The tennis ace has spoken out for the first time since he was denied the chance to compete in the Australian Open because of his jab decision.
15 February 2022
Novak Djokovic’s comments about Covid-19 vaccination will “cause harm”, a medical ethicist has argued.
His views are “enormously influential” could “reinforce beliefs” among people who are not as fit and healthy as the tennis star, according to Professor Dominic Wilkinson.
The professor of medical ethics at the University of Oxford said that the response to the coronavirus pandemic should be collective and suggested that libertarian views on vaccination of “my body, my decision, my choice” present a “fundamental ethical problem”.
But Professor Julian Savulescu, Uehiro professor of practical ethics at the University of Oxford, said that the tennis ace had been “vilified”.
Djokovic was deported from Melbourne ahead of the Australian Open last month amid concerns over his vaccine status.
The Serbian tennis star told the BBC he was “never against vaccination”, but insisted: “I’ve always supported the freedom to choose what you put in your body.”
He told the broadcaster that he had “always been a great student of wellness, wellbeing, health, nutrition” and said that he would be willing to forgo future tournaments if mandatory jabs are a condition to compete.
He added: “The reason why I was deported from Australia was because the Minister for Immigration used his discretion to cancel my visa based on his perception that I might create some anti-vax sentiment in the country or in the city, which I completely disagree with.”
Commenting on the interview, Prof Wilkinson told the PA news agency: “It seems to me that he doesn’t have a political agenda, that he isn’t aiming to spread his views about vaccines, but nevertheless, his views – as evidenced in this high profile interview – are enormously influential.
“So one thing which he doesn’t take into account, which I think somebody who is in the public eye should take into account, is that their behaviour will influence other people.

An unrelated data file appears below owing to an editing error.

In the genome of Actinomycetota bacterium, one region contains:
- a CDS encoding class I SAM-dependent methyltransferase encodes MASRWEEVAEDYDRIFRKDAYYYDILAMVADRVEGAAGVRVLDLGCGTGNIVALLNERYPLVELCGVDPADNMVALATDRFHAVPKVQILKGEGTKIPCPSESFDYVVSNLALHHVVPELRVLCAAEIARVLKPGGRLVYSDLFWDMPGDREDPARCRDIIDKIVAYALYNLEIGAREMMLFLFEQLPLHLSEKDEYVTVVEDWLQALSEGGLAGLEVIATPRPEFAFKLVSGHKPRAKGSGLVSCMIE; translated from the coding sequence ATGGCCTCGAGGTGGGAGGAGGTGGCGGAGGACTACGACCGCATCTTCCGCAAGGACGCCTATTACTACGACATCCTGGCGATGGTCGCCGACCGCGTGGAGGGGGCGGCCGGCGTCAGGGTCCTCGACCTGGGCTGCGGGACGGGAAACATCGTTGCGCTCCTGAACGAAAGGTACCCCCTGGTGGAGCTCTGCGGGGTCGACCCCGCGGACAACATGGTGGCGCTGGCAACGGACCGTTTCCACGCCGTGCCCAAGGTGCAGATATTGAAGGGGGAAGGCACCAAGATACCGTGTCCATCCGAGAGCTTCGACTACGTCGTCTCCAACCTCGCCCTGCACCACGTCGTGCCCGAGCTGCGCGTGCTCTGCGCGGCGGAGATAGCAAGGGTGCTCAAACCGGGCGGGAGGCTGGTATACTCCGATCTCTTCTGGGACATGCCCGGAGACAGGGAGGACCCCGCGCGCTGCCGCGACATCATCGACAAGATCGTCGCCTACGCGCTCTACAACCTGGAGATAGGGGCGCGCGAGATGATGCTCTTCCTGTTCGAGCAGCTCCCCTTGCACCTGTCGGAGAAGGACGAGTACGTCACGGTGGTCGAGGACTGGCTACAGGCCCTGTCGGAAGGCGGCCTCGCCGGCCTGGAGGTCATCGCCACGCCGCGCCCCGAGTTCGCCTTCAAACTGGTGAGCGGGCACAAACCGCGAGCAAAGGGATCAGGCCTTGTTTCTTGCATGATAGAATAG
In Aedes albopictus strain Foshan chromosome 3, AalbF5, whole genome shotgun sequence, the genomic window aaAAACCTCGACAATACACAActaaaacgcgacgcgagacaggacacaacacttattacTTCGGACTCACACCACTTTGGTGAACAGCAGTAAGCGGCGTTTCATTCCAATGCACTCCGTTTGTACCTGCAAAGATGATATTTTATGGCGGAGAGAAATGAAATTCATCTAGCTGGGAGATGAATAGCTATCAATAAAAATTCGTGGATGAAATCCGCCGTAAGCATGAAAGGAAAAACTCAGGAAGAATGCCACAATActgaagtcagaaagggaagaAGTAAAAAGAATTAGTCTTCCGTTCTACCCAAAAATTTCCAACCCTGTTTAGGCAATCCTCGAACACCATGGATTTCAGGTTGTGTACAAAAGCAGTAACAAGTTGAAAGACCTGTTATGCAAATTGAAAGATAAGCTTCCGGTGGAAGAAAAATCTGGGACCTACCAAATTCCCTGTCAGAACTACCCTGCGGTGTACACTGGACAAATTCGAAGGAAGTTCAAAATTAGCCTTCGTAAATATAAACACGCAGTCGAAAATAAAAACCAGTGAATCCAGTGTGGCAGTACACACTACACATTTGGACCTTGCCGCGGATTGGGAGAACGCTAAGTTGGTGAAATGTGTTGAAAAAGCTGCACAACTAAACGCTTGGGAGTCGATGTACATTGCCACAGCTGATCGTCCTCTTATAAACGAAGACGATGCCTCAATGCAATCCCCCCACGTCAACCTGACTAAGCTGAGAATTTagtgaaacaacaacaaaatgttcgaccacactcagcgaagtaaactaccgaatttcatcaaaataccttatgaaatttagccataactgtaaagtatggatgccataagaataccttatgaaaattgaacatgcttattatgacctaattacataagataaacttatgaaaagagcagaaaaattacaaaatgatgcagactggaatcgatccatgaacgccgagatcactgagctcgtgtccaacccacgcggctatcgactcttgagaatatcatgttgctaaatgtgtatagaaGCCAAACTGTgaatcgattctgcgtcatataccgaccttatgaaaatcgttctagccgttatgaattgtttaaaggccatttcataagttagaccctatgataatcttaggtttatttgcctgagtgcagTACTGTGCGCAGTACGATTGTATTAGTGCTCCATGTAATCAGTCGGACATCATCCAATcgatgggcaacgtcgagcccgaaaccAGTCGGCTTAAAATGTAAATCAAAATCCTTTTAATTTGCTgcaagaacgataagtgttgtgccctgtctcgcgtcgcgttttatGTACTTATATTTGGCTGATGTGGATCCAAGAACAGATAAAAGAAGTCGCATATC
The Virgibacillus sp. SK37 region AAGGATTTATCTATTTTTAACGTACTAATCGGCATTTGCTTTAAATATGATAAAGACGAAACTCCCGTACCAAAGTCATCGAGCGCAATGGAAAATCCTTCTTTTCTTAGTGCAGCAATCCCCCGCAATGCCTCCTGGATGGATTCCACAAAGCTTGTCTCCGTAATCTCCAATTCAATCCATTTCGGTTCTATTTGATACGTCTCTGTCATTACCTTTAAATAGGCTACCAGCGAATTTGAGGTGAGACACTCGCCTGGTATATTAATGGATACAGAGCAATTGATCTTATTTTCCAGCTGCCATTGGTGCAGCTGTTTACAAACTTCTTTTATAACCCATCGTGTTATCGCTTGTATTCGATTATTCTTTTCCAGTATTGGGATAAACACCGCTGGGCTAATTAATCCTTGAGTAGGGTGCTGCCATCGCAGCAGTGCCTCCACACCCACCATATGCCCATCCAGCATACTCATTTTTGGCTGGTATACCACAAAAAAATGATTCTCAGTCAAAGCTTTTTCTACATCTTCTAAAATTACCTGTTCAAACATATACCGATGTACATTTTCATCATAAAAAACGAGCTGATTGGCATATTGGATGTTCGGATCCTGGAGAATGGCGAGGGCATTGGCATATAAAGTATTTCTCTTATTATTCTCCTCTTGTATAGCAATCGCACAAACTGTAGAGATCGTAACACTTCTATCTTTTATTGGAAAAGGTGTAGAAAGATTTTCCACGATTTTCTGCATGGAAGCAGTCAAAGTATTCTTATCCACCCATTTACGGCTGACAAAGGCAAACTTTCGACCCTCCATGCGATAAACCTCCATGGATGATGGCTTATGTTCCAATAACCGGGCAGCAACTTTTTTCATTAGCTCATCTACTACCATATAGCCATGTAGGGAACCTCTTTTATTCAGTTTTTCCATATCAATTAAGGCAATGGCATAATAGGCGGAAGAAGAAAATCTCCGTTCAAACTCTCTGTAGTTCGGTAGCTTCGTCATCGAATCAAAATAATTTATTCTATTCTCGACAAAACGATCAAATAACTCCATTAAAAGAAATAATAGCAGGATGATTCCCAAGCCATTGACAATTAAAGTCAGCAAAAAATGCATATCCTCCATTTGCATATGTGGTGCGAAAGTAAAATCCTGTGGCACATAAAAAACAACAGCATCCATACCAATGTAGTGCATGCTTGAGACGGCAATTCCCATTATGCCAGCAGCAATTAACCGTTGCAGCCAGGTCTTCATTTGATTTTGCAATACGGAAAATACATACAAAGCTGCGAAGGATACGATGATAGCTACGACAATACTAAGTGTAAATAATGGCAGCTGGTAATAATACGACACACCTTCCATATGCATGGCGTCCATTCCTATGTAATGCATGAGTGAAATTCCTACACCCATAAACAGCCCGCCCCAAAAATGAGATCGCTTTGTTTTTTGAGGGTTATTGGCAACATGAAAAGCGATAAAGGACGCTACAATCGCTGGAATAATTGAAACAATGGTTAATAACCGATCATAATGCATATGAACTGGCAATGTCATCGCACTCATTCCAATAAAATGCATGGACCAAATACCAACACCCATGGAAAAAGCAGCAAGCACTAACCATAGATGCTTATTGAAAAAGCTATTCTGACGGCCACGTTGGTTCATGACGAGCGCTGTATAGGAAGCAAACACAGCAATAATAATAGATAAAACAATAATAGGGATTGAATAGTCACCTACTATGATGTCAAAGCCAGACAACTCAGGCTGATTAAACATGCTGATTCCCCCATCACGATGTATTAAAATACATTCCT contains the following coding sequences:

“One ethical reason why people who are in the public eye ought to behave in a way that is in a sense, a kind of higher standard than everybody else, is because the behaviour is very influential, it teaches other people how to behave.
“So if somebody who is an incredibly high-profile high-achieving sportsman doesn’t have the vaccine and says so publicly, and there’s lots of attention to it, even if that’s not his intention, that will have the effect of supporting that those who are opposed to the vaccine.”
Prof Wilkinson added: “The fundamental ethical problem with a libertarian approach to vaccines, which is ‘my body, my decision, my choice’, is that vaccines are not just about you – they’re about all of us.
“Our response to infections like coronavirus is a collective response – this is something we are all in together. It’s not enough to say: ‘I’m at low risk. I’m not going to get sick.’
“You’ve also got to take into account that possibility that you’ll spread the virus to others. So I think that’s the flaw in his kind of thinking about himself.
“And of course, that extends to the messages that he sends, because it’s all very well for him to say: ‘I don’t want to have the vaccine. I’m a super-fit athlete, I’m not at risk.’
“But when he comes out and says it in such a public way that does cause harm, because it potentially reinforces that those beliefs among other people who aren’t like him super-fit and healthy, and who may well be at serious risk of getting ill.
“So I think that’s the kind of problem with the short-sighted, self-centred libertarian view about vaccines.”
Prof Savulescu said that the general view that people should be “free to do whatever they want with their body” was “too extreme”.
He told PA: “There are going to be obviously circumstances where we’re not free to do as we like with our bodies when we represent a serious threat to other people.
“So I think his extreme form of libertarianism is one that’s difficult to defend, but in the current circumstances, given that he has had Covid and there are other ways of reducing his risk, I think he should be allowed a degree of freedom.”
He said that if Djokovic had Covid in December 2021 he posed “no greater risk than any of the other players” in the Australian Open.
Prof Savulescu added: “Personally, I think it’s absurd that somebody can’t express their views and we can have even a slightly nuanced understanding of the requirements for vaccination and its limits.
And if he did indeed have natural immunity, he wasn’t a risk to other people.
“And I think that the government should take responsibility for conveying accurate messages, not misleading, simplistic messages. And it’s a shame that it’s come to this that we have to vilify an individual in an attempt to essentially persuade the population to do what we want them to do without instead providing just accurate information and enabling them to make their own decisions.
“Governments have to introduce laws and mandates in times of public emergencies. But they still have an obligation to provide people with accurate information for why they’re doing it and what they’re doing.
“And I think his exclusion was on those grounds of public interest was absurd.”